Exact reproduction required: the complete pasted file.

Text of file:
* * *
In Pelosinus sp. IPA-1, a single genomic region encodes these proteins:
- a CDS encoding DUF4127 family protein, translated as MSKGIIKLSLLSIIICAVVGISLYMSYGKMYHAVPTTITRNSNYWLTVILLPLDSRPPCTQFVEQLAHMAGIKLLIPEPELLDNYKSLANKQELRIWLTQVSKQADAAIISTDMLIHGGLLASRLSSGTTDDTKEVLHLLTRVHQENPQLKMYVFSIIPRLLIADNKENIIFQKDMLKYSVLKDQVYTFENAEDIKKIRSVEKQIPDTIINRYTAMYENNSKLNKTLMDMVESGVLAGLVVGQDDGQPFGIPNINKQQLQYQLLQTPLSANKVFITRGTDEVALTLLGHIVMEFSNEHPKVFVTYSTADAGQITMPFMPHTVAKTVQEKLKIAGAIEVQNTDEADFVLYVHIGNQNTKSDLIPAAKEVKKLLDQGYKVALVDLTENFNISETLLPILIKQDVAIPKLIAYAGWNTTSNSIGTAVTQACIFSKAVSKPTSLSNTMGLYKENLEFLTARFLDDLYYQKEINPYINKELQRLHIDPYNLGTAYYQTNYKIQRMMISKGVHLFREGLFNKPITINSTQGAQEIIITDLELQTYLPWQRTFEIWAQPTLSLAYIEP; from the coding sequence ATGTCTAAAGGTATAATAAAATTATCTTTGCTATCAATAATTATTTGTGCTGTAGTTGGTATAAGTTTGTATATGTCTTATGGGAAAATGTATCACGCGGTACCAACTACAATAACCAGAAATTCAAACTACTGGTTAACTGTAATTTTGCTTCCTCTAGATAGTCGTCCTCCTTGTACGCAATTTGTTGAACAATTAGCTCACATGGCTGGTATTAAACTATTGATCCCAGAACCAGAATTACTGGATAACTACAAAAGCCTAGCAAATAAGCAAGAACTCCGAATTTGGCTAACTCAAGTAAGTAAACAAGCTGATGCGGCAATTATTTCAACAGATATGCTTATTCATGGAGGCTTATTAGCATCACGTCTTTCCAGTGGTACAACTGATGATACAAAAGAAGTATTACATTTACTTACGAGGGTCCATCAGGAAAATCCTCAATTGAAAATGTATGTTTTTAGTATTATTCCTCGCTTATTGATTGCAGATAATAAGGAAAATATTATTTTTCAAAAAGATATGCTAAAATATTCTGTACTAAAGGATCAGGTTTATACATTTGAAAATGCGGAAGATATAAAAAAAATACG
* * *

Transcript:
In Pelosinus sp. IPA-1, a single genomic region encodes these proteins:
- a CDS encoding DUF4127 family protein, translated as MSKGIIKLSLLSIIICAVVGISLYMSYGKMYHAVPTTITRNSNYWLTVILLPLDSRPPCTQFVEQLAHMAGIKLLIPEPELLDNYKSLANKQELRIWLTQVSKQADAAIISTDMLIHGGLLASRLSSGTTDDTKEVLHLLTRVHQENPQLKMYVFSIIPRLLIADNKENIIFQKDMLKYSVLKDQVYTFENAEDIKKIRSVEKQIPDTIINRYTAMYENNSKLNKTLMDMVESGVLAGLVVGQDDGQPFGIPNINKQQLQYQLLQTPLSANKVFITRGTDEVALTLLGHIVMEFSNEHPKVFVTYSTADAGQITMPFMPHTVAKTVQEKLKIAGAIEVQNTDEADFVLYVHIGNQNTKSDLIPAAKEVKKLLDQGYKVALVDLTENFNISETLLPILIKQDVAIPKLIAYAGWNTTSNSIGTAVTQACIFSKAVSKPTSLSNTMGLYKENLEFLTARFLDDLYYQKEINPYINKELQRLHIDPYNLGTAYYQTNYKIQRMMISKGVHLFREGLFNKPITINSTQGAQEIIITDLELQTYLPWQRTFEIWAQPTLSLAYIEP; from the coding sequence ATGTCTAAAGGTATAATAAAATTATCTTTGCTATCAATAATTATTTGTGCTGTAGTTGGTATAAGTTTGTATATGTCTTATGGGAAAATGTATCACGCGGTACCAACTACAATAACCAGAAATTCAAACTACTGGTTAACTGTAATTTTGCTTCCTCTAGATAGTCGTCCTCCTTGTACGCAATTTGTTGAACAATTAGCTCACATGGCTGGTATTAAACTATTGATCCCAGAACCAGAATTACTGGATAACTACAAAAGCCTAGCAAATAAGCAAGAACTCCGAATTTGGCTAACTCAAGTAAGTAAACAAGCTGATGCGGCAATTATTTCAACAGATATGCTTATTCATGGAGGCTTATTAGCATCACGTCTTTCCAGTGGTACAACTGATGATACAAAAGAAGTATTACATTTACTTACGAGGGTCCATCAGGAAAATCCTCAATTGAAAATGTATGTTTTTAGTATTATTCCTCGCTTATTGATTGCAGATAATAAGGAAAATATTATTTTTCAAAAAGATATGCTAAAATATTCTGTACTAAAGGATCAGGTTTATACATTTGAAAATGCGGAAGATATAAAAAAAATACG